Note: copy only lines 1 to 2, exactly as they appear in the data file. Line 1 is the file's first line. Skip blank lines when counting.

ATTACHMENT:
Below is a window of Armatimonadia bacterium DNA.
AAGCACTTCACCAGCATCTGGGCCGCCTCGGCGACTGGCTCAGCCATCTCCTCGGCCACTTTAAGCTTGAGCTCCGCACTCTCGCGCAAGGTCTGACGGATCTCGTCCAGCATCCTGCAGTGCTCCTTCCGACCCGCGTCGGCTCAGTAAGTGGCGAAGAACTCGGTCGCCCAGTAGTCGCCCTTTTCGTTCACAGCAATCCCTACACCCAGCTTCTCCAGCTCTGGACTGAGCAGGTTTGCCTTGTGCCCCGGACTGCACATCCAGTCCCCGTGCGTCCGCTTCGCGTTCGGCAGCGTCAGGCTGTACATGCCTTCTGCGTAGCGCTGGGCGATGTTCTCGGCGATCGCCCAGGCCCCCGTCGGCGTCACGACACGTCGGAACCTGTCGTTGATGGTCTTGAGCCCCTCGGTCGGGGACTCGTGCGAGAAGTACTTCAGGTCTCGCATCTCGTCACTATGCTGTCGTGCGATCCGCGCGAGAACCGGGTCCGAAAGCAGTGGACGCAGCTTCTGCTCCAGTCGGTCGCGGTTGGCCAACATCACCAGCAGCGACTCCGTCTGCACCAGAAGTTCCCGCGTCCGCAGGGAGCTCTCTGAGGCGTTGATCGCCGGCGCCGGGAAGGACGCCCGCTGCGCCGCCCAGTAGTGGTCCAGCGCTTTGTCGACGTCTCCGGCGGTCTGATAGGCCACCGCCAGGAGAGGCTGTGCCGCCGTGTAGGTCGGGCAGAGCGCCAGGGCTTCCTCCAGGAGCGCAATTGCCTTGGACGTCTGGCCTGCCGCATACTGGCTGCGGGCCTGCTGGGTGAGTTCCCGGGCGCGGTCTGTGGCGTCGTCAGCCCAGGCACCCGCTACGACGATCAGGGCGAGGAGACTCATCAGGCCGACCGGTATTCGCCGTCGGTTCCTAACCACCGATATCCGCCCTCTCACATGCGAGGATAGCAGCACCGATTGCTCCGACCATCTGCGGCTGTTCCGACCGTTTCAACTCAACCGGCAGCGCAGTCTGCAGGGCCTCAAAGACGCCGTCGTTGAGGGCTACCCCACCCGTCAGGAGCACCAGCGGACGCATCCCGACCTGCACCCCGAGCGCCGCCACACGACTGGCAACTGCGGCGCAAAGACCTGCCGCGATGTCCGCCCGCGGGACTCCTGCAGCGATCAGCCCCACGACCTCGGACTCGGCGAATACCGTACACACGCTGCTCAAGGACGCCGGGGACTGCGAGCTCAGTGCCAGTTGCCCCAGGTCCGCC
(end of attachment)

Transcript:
Below is a window of Armatimonadia bacterium DNA.
AAGCACTTCACCAGCATCTGGGCCGCCTCGGCGACTGGCTCAGCCATCTCCTCGGCCACTTTAAGCTTGAGCTCCGCACTCTCGCGCAAGGTCTGACGGATCTCGTCCAGCATCCTGCAGTGCTCCTTCCGACCCGCGTCGGCTCAGTAAGTGGCGAAGAACTCGGTCGCCCAGTAGTCGCCCTTTTCGTTCACAGCAATCCCTACACCCAGCTTCTCCAGCTCTGGACTGAGCAGGTTTGCCTTGTGCCCCGGACTGCACATCCAGTCCCCGTGCGTCCGCTTCGCGTTCGGCAGCGTCAGGCTGTACATGCCTTCTGCGTAGCGCTGGGCGATGTTCTCGGCGATCGCCCAGGCCCCCGTCGGCGTCACGACACGTCGGAACCTGTCGTTGATGGTCTTGAGCCCCTCGGTCGGGGACTCGTGCGAGAAGTACTTCAGGTCTCGCATCTCGTCACTATGCTGTCGTGCGATCCGCGCGAGAACCGGGTCCGAAAGCAGTGGACGCAGCTTCTGCTCCAGTCGGTCGCGGTTGGCCAACATCACCAGCAGCGACTCCGTCTGCACCAGAAGTTCCCGCGTCCGCAGGGAGCTCTCTGAGGCGTTGATCGCCGGCGCCGGGAAGGACGCCCGCTGCGCCGCCCAGTAGTGGTCCAGCGCTTTGTCGACGTCTCCGGCGGTCTGATAGGCCACCGCCAGGAGAGGCTGTGCCGCCGTGTAGGTCGGGCAGAGCGCCAGGGCTTCCTCCAGGAGCGCAATTGCCTTGGACGTCTGGCCTGCCGCATACTGGCTGCGGGCCTGCTGGGTGAGTTCCCGGGCGCGGTCTGTGGCGTCGTCAGCCCAGGCACCCGCTACGACGATCAGGGCGAGGAGACTCATCAGGCCGACCGGTATTCGCCGTCGGTTCCTAACCACCGATATCCGCCCTCTCACATGCGAGGATAGCAGCACCGATTGCTCCGACCATCTGCGGCTGTTCCGACCGTTTCAACTCAACCGGCAGCGCAGTCTGCAGGGCCTCAAAGACGCCGTCGTTGAGGGCTACCCCACCCGTCAGGAGCACCAGCGGACGCATCCCGACCTGCACCCCGAGCGCCGCCACACGACTGGCAACTGCGGCGCAAAGACCTGCCGCGATGTCCGCCCGCGGGACTCCTGCAGCGATCAGCCCCACGACCTCGGACTCGGCGAATACCGTACACACGCTGCTCAAGGACGCCGGGGACTGCGAGCTCAGTGCCAGTTGCCCCAGGTCCGCC